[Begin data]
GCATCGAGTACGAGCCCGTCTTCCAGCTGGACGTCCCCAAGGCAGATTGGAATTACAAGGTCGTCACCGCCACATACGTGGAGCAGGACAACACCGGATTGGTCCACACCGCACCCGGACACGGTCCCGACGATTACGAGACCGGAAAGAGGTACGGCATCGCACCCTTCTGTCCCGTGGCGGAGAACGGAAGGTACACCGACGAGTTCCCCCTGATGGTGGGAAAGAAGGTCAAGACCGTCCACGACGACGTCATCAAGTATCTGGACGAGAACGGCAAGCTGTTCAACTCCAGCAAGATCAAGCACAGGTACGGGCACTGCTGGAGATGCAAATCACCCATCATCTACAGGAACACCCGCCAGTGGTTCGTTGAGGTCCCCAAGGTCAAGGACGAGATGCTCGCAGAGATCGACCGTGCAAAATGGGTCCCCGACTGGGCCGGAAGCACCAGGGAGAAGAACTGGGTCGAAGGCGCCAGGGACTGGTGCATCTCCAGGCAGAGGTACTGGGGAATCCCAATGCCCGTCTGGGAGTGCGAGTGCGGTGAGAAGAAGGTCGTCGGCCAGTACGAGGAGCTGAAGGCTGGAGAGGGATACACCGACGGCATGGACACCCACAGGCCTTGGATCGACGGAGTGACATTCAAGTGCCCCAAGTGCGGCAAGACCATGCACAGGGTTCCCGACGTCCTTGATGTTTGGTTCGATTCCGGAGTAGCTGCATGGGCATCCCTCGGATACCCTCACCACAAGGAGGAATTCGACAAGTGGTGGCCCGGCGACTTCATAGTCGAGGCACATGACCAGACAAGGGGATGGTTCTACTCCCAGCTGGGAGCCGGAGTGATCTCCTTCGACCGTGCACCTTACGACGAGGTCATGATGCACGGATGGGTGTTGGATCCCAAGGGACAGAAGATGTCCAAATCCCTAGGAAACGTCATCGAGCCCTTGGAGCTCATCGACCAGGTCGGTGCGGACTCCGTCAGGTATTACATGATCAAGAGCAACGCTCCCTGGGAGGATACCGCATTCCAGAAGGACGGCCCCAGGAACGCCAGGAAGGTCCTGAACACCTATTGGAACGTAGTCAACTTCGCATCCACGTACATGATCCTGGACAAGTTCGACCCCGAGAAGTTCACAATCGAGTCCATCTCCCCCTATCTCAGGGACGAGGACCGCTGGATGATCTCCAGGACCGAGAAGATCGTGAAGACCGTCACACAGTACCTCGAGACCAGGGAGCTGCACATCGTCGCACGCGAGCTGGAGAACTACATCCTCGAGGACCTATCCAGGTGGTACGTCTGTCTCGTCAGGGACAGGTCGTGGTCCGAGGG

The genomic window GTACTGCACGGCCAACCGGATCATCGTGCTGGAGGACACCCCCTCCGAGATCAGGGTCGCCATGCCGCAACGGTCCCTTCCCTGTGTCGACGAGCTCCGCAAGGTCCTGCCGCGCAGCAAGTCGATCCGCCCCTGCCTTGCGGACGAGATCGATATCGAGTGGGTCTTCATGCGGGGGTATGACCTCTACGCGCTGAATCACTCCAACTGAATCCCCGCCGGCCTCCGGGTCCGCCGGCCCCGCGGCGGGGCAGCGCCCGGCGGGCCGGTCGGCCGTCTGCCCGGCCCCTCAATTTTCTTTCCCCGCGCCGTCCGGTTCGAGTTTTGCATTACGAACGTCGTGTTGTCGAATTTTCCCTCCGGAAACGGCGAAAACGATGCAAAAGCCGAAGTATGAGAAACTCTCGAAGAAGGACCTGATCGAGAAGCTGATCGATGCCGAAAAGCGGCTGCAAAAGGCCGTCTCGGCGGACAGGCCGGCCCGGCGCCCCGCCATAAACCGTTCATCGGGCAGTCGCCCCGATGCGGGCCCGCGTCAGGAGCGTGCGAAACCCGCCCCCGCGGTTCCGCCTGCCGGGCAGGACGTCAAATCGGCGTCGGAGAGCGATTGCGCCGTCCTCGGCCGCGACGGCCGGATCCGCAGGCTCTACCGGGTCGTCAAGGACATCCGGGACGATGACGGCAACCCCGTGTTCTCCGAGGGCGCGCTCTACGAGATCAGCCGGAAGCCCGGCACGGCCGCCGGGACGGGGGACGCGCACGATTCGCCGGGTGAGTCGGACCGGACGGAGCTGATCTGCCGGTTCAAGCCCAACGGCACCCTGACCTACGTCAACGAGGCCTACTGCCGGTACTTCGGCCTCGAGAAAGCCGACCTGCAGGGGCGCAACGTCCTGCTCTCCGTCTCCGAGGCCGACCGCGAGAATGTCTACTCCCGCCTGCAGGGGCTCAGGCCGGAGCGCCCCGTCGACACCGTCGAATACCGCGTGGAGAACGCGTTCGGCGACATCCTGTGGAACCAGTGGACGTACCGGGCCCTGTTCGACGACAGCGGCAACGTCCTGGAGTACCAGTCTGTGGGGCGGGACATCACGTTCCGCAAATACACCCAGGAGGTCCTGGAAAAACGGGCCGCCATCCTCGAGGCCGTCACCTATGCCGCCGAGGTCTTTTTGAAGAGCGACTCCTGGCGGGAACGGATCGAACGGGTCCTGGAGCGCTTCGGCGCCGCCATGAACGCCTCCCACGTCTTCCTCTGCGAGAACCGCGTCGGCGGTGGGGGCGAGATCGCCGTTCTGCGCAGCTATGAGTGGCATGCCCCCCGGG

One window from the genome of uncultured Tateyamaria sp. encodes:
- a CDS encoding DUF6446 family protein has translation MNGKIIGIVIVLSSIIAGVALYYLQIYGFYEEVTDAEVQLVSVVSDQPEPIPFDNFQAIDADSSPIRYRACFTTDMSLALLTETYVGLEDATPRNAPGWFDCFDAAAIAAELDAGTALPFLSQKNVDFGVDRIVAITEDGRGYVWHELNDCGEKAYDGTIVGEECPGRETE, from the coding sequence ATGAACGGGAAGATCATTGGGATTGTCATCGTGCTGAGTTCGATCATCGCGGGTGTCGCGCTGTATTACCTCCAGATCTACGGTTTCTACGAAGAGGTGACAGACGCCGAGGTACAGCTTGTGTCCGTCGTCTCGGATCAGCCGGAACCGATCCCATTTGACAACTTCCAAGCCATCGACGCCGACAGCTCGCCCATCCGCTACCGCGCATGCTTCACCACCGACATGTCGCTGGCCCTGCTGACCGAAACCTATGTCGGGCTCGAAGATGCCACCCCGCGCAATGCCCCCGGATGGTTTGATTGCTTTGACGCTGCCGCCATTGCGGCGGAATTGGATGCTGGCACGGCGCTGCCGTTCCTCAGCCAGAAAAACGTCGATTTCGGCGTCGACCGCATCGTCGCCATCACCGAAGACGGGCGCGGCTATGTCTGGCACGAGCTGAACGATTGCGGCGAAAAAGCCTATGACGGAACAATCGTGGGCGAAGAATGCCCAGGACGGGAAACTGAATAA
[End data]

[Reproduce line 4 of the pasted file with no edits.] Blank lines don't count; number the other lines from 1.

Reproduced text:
- a CDS encoding DUF6446 family protein has translation MNGKIIGIVIVLSSIIAGVALYYLQIYGFYEEVTDAEVQLVSVVSDQPEPIPFDNFQAIDADSSPIRYRACFTTDMSLALLTETYVGLEDATPRNAPGWFDCFDAAAIAAELDAGTALPFLSQKNVDFGVDRIVAITEDGRGYVWHELNDCGEKAYDGTIVGEECPGRETE, from the coding sequence ATGAACGGGAAGATCATTGGGATTGTCATCGTGCTGAGTTCGATCATCGCGGGTGTCGCGCTGTATTACCTCCAGATCTACGGTTTCTACGAAGAGGTGACAGACGCCGAGGTACAGCTTGTGTCCGTCGTCTCGGATCAGCCGGAACCGATCCCATTTGACAACTTCCAAGCCATCGACGCCGACAGCTCGCCCATCCGCTACCGCGCATGCTTCACCACCGACATGTCGCTGGCCCTGCTGACCGAAACCTATGTCGGGCTCGAAGATGCCACCCCGCGCAATGCCCCCGGATGGTTTGATTGCTTTGACGCTGCCGCCATTGCGGCGGAATTGGATGCTGGCACGGCGCTGCCGTTCCTCAGCCAGAAAAACGTCGATTTCGGCGTCGACCGCATCGTCGCCATCACCGAAGACGGGCGCGGCTATGTCTGGCACGAGCTGAACGATTGCGGCGAAAAAGCCTATGACGGAACAATCGTGGGCGAAGAATGCCCAGGACGGGAAACTGAATAA